|Vol. 14, Issue 12 – June 15, 2015|
Do I have to enroll in Medicare if I am still working?
I am turning 65 soon, but I still plan on working for a few years. My employer gives me health insurance, but I am not sure whether I have to enroll in Medicare. Do I have to enroll in Medicare if I am still working?
– Bruce (Cleveland, OH)
You may have to enroll in Medicare while you are still working, but it depends on what type of coverage you have from your current employer and how it works with Medicare.
Medicare Part A (hospital insurance) is premium-free if you or your spouse worked in the United States for 10 years or more. Many people choose to enroll in Part A when they are first eligible, since they do not have to pay a monthly premium. If you qualify for premium-free Part A, you can enroll in Part A at any time.
However, everyone has to pay a monthly Part B premium, which is $104.90 for most people in 2015. When you sign up for Medicare, you are automatically enrolled in both Medicare Parts A and B. However, you have the option to turn down Part B, but you should use great caution before delaying your Part B coverage.
You should only consider delaying Part B coverage if you confirm two things. First, you must have health insurance from a current employer (or a spouse’s current employer). If you have coverage from your (or your spouse’s) current employer, you qualify for a Special Enrollment Period (SEP) to enroll in Medicare Part B later and will not face penalties or periods without coverage. If your insurance does not come from your or your spouse’s current work, you do not qualify for this SEP. Note that retiree insurance and COBRA coverage do not count as coverage from a current employer.
Second, you should only consider delaying Part B coverage if your current employer coverage pays first and Medicare pays second. In other words, only consider delaying Part B if your employer coverage does not change how much it pays for your care after you qualify for Medicare. If you are 65 of older, health insurance from your (or your spouse’s) current employer pays first if the organization has 20 or more employees (note that if you are under 65 and disabled, the organization must have 100 or more employees).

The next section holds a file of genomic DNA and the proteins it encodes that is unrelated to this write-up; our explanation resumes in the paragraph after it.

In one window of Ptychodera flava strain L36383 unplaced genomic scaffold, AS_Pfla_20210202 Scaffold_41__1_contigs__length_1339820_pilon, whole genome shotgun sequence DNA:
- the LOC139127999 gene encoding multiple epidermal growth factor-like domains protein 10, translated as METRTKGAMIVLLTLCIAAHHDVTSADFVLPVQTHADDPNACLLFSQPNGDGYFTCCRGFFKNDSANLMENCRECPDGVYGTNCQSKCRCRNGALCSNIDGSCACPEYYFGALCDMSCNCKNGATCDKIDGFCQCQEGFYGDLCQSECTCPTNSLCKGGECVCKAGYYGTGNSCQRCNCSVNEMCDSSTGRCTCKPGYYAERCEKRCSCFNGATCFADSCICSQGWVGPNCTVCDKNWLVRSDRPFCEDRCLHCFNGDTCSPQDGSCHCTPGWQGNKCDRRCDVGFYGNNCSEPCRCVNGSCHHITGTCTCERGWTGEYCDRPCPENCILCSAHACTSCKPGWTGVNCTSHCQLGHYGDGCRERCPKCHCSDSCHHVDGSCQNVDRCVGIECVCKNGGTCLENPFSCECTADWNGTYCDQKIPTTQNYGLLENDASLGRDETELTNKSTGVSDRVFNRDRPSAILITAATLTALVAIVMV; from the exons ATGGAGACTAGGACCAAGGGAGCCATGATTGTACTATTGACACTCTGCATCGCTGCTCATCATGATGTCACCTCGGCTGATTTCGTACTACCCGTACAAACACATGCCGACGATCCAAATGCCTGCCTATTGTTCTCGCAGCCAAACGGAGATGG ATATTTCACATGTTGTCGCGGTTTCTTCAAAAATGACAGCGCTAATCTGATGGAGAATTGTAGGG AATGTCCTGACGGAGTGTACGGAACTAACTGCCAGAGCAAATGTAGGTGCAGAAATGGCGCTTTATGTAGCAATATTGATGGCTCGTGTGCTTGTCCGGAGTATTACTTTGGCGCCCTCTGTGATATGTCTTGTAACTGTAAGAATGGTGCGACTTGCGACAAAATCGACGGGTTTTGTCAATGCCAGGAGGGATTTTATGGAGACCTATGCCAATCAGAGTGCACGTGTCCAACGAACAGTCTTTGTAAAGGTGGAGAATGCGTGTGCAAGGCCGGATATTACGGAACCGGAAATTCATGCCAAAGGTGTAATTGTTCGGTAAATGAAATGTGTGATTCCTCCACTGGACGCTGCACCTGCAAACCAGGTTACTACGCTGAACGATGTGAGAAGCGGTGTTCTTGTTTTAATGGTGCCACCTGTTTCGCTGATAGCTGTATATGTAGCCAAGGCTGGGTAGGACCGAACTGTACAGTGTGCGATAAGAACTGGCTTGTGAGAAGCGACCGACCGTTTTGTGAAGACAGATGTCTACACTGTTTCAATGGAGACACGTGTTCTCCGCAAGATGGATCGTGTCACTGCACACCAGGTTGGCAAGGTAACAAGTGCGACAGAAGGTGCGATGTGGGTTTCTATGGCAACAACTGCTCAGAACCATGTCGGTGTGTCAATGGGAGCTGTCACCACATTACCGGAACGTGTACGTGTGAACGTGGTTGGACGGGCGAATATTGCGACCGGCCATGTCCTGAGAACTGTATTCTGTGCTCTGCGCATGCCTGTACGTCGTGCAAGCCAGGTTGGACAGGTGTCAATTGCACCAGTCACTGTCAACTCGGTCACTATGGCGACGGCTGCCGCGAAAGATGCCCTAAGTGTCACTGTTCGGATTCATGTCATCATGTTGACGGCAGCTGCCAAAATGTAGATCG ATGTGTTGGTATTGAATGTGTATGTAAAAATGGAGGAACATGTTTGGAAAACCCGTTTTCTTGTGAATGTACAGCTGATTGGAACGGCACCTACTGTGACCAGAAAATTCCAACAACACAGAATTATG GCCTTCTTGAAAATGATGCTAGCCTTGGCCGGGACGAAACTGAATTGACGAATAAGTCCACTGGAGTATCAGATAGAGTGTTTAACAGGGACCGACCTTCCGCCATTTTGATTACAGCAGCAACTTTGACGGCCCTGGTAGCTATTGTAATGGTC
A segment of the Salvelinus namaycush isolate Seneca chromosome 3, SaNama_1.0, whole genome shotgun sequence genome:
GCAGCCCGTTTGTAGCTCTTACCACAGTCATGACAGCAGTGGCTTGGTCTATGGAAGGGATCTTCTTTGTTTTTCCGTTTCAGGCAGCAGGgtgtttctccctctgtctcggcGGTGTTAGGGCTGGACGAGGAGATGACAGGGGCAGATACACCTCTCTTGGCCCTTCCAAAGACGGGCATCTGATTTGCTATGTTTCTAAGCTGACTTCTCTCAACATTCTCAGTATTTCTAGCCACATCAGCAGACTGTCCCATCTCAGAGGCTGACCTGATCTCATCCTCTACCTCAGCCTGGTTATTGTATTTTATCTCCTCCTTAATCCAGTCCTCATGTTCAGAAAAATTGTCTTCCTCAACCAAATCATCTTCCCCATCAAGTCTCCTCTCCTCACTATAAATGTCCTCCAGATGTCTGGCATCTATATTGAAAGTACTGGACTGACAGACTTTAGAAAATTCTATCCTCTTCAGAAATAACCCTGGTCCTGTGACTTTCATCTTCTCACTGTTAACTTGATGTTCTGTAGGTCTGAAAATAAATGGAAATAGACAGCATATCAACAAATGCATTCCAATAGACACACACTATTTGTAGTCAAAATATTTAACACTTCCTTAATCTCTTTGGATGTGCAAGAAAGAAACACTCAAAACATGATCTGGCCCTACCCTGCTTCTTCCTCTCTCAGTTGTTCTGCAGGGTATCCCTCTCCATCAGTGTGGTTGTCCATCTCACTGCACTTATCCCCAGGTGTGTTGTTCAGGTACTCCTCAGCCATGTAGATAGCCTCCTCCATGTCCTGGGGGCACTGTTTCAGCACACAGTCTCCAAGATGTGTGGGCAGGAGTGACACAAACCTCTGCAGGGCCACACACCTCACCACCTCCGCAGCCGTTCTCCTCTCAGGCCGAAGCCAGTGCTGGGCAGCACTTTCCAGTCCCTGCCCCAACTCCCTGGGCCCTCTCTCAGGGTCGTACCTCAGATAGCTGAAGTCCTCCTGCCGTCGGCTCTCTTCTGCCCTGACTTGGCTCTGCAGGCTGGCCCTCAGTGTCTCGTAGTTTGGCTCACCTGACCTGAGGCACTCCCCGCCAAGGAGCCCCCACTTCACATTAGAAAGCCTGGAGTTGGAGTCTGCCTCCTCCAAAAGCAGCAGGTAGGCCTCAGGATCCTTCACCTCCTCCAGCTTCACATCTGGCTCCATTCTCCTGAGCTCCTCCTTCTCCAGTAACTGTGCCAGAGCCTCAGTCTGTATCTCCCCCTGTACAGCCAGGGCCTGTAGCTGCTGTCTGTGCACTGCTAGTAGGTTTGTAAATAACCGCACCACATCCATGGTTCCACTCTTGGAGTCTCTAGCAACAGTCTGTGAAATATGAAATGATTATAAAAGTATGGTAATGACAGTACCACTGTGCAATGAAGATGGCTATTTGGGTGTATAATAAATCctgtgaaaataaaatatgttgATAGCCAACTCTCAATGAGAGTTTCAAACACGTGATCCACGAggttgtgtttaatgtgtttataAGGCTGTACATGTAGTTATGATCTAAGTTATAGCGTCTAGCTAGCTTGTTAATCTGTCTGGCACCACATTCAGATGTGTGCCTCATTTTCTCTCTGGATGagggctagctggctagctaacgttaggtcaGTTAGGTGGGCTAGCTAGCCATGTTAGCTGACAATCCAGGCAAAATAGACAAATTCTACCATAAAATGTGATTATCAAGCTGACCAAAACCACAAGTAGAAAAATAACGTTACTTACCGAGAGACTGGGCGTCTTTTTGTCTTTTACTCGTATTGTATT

On the other hand, you should enroll in Medicare Part B when you first qualify if your employer coverage only pays for your care after Medicare pays. If Medicare pays first and you fail to enroll, your employer coverage can reduce its payment or refuse to pay anything for your health care. Medicare usually pays first if you work for an organization with less than 20 employees.
To find out how your specific employer coverage works with Medicare, talk to your employer and get the information in writing. Also, confirm this information with the Social Security Administration (SSA), especially if you plan on delaying Part B enrollment. When you call Social Security, it is important to write down who you spoke to and the details of your conversation.
|A recent study published in the Annals of Family Medicine suggests that family doctors who provide more care themselves—rather than referring out to specialists—can save the health care system money. The study examined the work of approximately 3,600 family doctors with 555,000 Medicare patients across the country. Patients with doctors who provided a wider range of services experienced fewer hospitalizations that those with doctors who provided fewer services. The more comprehensive a doctor was, the less likely a patient was to end up in the hospital. Doctors who provided more services also reduced overall patient costs. The results point to good primary care as a key way to reduce health care costs.|
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Dear Marci is a biweekly e-newsletter designed to keep you — people with Medicare, social workers, health care providers and other professionals — in the loop about health care benefits, rights and options for older Americans and people with disabilities.
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